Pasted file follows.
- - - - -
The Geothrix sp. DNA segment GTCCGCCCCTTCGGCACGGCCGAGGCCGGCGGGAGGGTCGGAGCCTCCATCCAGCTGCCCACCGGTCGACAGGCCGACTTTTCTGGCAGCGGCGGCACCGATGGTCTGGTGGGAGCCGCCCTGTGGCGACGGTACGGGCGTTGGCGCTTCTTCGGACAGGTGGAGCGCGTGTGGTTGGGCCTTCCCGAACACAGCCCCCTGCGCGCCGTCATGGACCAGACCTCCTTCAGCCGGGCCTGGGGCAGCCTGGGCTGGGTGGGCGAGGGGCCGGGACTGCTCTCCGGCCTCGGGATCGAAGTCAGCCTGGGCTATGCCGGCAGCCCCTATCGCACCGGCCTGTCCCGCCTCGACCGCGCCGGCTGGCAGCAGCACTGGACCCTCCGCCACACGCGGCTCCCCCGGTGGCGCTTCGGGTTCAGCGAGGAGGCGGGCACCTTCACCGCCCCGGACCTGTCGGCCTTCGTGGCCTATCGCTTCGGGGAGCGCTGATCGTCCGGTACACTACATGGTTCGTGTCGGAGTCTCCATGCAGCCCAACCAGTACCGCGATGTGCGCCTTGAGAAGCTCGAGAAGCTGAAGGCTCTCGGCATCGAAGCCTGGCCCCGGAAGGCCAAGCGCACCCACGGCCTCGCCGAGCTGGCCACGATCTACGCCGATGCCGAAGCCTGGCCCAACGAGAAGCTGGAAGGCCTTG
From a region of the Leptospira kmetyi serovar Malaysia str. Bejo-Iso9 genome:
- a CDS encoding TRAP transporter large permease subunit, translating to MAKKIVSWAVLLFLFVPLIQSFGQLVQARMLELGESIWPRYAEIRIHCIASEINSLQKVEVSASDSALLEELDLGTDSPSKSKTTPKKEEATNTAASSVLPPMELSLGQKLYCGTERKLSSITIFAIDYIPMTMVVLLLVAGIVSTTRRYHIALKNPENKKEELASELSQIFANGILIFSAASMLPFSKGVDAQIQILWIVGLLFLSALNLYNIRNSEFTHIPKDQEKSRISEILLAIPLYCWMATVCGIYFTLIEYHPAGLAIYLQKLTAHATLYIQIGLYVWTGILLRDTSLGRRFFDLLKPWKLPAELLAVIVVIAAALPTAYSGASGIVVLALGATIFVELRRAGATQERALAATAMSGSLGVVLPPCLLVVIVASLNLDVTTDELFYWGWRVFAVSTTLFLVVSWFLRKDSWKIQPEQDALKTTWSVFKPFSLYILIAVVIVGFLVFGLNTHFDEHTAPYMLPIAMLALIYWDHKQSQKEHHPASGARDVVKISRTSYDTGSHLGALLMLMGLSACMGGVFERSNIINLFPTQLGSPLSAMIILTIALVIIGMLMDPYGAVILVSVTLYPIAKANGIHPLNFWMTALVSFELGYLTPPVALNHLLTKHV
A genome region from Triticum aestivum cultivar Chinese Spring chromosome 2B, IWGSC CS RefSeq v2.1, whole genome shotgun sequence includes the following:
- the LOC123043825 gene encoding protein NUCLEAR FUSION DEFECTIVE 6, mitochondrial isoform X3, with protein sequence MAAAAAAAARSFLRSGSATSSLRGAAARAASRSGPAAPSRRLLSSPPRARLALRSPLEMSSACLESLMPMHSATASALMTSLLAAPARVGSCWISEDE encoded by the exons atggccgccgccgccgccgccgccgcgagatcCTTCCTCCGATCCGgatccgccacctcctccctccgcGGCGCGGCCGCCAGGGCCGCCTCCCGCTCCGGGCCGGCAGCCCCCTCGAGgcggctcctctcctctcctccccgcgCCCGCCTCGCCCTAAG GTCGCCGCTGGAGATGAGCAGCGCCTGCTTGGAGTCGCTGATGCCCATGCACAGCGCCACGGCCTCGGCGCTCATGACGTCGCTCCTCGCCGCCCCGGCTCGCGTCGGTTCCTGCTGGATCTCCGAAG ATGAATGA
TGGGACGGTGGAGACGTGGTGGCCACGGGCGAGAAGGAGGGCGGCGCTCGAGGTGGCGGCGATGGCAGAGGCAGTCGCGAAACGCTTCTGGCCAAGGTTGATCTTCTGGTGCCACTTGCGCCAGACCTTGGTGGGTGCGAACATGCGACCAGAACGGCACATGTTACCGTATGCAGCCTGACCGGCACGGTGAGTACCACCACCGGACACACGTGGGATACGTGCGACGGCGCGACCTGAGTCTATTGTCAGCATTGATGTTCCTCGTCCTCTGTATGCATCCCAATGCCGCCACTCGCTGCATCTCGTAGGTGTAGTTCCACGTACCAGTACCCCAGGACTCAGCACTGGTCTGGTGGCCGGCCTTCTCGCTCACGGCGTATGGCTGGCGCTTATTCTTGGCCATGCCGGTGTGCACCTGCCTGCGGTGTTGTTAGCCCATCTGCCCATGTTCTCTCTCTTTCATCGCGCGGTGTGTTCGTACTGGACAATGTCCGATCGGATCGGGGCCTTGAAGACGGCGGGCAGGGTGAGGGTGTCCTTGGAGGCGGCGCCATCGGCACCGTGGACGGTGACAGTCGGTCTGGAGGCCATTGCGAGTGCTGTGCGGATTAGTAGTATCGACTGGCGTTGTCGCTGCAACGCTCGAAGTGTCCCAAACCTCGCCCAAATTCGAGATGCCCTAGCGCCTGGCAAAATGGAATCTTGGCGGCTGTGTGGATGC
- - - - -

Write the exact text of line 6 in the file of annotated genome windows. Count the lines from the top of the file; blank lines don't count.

TGGGACGGTGGAGACGTGGTGGCCACGGGCGAGAAGGAGGGCGGCGCTCGAGGTGGCGGCGATGGCAGAGGCAGTCGCGAAACGCTTCTGGCCAAGGTTGATCTTCTGGTGCCACTTGCGCCAGACCTTGGTGGGTGCGAACATGCGACCAGAACGGCACATGTTACCGTATGCAGCCTGACCGGCACGGTGAGTACCACCACCGGACACACGTGGGATACGTGCGACGGCGCGACCTGAGTCTATTGTCAGCATTGATGTTCCTCGTCCTCTGTATGCATCCCAATGCCGCCACTCGCTGCATCTCGTAGGTGTAGTTCCACGTACCAGTACCCCAGGACTCAGCACTGGTCTGGTGGCCGGCCTTCTCGCTCACGGCGTATGGCTGGCGCTTATTCTTGGCCATGCCGGTGTGCACCTGCCTGCGGTGTTGTTAGCCCATCTGCCCATGTTCTCTCTCTTTCATCGCGCGGTGTGTTCGTACTGGACAATGTCCGATCGGATCGGGGCCTTGAAGACGGCGGGCAGGGTGAGGGTGTCCTTGGAGGCGGCGCCATCGGCACCGTGGACGGTGACAGTCGGTCTGGAGGCCATTGCGAGTGCTGTGCGGATTAGTAGTATCGACTGGCGTTGTCGCTGCAACGCTCGAAGTGTCCCAAACCTCGCCCAAATTCGAGATGCCCTAGCGCCTGGCAAAATGGAATCTTGGCGGCTGTGTGGATGC